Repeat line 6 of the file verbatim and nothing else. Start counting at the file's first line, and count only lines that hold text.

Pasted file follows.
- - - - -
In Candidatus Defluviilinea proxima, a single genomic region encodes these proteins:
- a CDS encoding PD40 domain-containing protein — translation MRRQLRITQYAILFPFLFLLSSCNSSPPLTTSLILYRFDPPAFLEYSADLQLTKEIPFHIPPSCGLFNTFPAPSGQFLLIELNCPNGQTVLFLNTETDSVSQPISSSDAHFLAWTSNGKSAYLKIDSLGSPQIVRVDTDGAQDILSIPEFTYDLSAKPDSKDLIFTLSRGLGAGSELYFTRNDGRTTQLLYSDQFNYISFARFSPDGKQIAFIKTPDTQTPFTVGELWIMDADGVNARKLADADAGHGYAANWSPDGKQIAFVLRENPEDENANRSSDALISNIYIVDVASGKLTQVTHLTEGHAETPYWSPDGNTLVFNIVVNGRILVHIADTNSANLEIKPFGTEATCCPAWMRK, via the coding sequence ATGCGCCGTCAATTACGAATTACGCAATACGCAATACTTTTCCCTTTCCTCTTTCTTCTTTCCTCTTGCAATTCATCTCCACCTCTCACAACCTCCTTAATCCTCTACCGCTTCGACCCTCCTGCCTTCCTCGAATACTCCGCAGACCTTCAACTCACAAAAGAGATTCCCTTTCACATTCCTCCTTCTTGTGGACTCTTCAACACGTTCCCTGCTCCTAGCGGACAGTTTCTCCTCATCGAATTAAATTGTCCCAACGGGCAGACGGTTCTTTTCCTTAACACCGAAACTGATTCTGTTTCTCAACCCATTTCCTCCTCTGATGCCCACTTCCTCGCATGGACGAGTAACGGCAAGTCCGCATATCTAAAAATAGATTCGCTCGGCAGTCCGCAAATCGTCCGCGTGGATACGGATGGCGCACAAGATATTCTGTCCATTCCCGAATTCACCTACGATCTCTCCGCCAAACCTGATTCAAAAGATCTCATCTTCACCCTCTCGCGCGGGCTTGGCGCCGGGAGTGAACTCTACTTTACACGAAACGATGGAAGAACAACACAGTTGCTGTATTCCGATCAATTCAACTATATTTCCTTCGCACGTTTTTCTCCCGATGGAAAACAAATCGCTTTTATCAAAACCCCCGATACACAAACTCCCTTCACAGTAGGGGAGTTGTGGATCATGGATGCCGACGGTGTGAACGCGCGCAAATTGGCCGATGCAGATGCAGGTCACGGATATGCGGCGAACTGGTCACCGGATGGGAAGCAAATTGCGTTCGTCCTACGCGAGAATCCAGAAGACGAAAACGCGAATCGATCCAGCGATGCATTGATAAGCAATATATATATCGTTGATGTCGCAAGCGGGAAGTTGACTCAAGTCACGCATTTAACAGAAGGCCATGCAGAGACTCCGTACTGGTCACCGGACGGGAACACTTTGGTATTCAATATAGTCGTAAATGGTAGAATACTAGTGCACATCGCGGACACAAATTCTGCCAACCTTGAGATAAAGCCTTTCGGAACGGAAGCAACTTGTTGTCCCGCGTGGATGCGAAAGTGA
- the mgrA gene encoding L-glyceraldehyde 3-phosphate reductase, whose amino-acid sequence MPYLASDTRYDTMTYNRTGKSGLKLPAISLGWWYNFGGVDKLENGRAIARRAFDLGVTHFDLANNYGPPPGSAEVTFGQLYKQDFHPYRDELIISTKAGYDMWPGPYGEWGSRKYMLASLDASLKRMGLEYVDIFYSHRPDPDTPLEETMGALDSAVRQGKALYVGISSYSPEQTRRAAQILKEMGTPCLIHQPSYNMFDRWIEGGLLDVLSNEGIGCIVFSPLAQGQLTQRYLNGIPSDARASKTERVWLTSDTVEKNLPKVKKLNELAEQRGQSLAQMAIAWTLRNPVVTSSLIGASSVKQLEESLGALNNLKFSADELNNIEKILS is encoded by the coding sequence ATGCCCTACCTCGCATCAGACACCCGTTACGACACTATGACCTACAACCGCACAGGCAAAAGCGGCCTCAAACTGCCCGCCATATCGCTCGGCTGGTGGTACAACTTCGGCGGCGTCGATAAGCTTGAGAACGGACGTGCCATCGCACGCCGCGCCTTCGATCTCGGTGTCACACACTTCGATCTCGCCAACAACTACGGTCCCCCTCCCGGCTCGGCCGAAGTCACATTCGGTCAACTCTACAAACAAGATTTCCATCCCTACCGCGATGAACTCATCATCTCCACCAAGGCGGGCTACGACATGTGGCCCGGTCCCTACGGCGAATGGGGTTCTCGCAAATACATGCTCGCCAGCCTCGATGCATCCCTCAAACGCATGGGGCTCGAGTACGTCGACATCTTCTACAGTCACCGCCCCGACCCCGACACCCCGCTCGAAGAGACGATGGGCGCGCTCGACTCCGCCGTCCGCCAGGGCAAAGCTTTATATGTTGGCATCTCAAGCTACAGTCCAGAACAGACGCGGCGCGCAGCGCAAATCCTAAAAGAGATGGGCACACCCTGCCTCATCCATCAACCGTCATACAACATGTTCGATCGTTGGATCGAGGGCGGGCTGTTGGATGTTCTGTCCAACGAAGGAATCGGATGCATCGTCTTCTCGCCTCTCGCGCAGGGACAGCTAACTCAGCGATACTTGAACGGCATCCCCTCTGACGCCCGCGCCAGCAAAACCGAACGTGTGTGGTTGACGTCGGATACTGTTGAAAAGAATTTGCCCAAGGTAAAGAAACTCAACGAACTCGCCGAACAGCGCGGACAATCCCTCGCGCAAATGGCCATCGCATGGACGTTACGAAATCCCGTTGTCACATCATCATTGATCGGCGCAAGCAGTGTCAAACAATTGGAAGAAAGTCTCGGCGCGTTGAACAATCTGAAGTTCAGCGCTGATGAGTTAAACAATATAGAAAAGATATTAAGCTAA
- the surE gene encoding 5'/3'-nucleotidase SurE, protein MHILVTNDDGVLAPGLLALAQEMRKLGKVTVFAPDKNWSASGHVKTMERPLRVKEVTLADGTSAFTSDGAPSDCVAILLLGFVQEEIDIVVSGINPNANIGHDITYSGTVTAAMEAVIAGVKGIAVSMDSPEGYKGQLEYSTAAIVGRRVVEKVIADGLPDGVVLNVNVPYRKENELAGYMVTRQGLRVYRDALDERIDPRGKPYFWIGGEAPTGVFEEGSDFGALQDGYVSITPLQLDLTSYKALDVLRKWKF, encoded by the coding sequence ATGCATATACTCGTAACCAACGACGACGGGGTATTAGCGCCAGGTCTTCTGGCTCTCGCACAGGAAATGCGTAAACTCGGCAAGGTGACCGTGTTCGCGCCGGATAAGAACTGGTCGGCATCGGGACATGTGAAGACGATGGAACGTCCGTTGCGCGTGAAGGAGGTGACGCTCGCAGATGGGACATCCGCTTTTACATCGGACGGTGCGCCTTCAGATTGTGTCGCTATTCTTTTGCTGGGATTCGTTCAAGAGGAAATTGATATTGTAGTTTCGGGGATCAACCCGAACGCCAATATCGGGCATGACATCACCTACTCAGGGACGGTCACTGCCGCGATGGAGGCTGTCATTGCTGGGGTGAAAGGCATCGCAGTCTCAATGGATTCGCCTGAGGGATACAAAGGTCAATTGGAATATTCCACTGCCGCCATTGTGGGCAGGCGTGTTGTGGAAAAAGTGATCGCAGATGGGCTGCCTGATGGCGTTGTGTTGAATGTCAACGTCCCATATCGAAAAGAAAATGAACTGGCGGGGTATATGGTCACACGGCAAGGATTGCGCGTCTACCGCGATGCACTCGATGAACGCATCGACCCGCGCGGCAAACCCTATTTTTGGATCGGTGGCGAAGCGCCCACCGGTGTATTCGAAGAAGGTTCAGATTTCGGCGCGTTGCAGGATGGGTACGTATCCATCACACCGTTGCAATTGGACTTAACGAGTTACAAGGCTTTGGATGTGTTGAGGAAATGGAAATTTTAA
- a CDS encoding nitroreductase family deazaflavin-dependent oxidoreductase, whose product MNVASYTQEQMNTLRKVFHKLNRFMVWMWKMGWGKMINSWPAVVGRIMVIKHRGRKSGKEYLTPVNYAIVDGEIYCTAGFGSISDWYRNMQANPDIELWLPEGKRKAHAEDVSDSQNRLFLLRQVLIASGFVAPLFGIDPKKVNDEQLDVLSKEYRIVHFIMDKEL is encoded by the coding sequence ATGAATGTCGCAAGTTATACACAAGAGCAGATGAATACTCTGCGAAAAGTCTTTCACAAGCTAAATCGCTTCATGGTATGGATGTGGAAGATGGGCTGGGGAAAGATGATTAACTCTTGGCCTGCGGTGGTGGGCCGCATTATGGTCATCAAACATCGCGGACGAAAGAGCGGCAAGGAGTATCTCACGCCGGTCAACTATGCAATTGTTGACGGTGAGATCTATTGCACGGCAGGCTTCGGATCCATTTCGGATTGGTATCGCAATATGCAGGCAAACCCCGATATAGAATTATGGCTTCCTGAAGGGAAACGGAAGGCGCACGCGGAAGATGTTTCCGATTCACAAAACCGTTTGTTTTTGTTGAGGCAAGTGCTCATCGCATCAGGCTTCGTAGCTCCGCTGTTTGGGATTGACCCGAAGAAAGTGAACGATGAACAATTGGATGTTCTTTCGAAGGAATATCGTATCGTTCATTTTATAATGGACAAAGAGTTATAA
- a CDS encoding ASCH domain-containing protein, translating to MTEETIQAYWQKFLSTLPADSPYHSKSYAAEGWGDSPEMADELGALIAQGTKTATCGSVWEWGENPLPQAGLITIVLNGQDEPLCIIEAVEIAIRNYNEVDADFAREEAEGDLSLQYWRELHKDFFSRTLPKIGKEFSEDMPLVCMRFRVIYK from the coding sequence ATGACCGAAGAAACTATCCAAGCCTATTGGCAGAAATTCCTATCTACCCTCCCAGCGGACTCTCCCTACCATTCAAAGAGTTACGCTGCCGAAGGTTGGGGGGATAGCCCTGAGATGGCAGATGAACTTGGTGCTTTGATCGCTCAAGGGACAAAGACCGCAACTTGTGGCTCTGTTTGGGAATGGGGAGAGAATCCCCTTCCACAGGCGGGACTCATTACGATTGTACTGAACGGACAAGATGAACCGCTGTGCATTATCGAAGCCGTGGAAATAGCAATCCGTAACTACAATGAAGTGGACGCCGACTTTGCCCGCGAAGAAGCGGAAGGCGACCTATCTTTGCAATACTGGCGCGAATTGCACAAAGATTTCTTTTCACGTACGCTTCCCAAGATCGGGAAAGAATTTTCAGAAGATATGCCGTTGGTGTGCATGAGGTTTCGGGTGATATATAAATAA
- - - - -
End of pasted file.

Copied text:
- a CDS encoding ASCH domain-containing protein, translating to MTEETIQAYWQKFLSTLPADSPYHSKSYAAEGWGDSPEMADELGALIAQGTKTATCGSVWEWGENPLPQAGLITIVLNGQDEPLCIIEAVEIAIRNYNEVDADFAREEAEGDLSLQYWRELHKDFFSRTLPKIGKEFSEDMPLVCMRFRVIYK from the coding sequence ATGACCGAAGAAACTATCCAAGCCTATTGGCAGAAATTCCTATCTACCCTCCCAGCGGACTCTCCCTACCATTCAAAGAGTTACGCTGCCGAAGGTTGGGGGGATAGCCCTGAGATGGCAGATGAACTTGGTGCTTTGATCGCTCAAGGGACAAAGACCGCAACTTGTGGCTCTGTTTGGGAATGGGGAGAGAATCCCCTTCCACAGGCGGGACTCATTACGATTGTACTGAACGGACAAGATGAACCGCTGTGCATTATCGAAGCCGTGGAAATAGCAATCCGTAACTACAATGAAGTGGACGCCGACTTTGCCCGCGAAGAAGCGGAAGGCGACCTATCTTTGCAATACTGGCGCGAATTGCACAAAGATTTCTTTTCACGTACGCTTCCCAAGATCGGGAAAGAATTTTCAGAAGATATGCCGTTGGTGTGCATGAGGTTTCGGGTGATATATAAATAA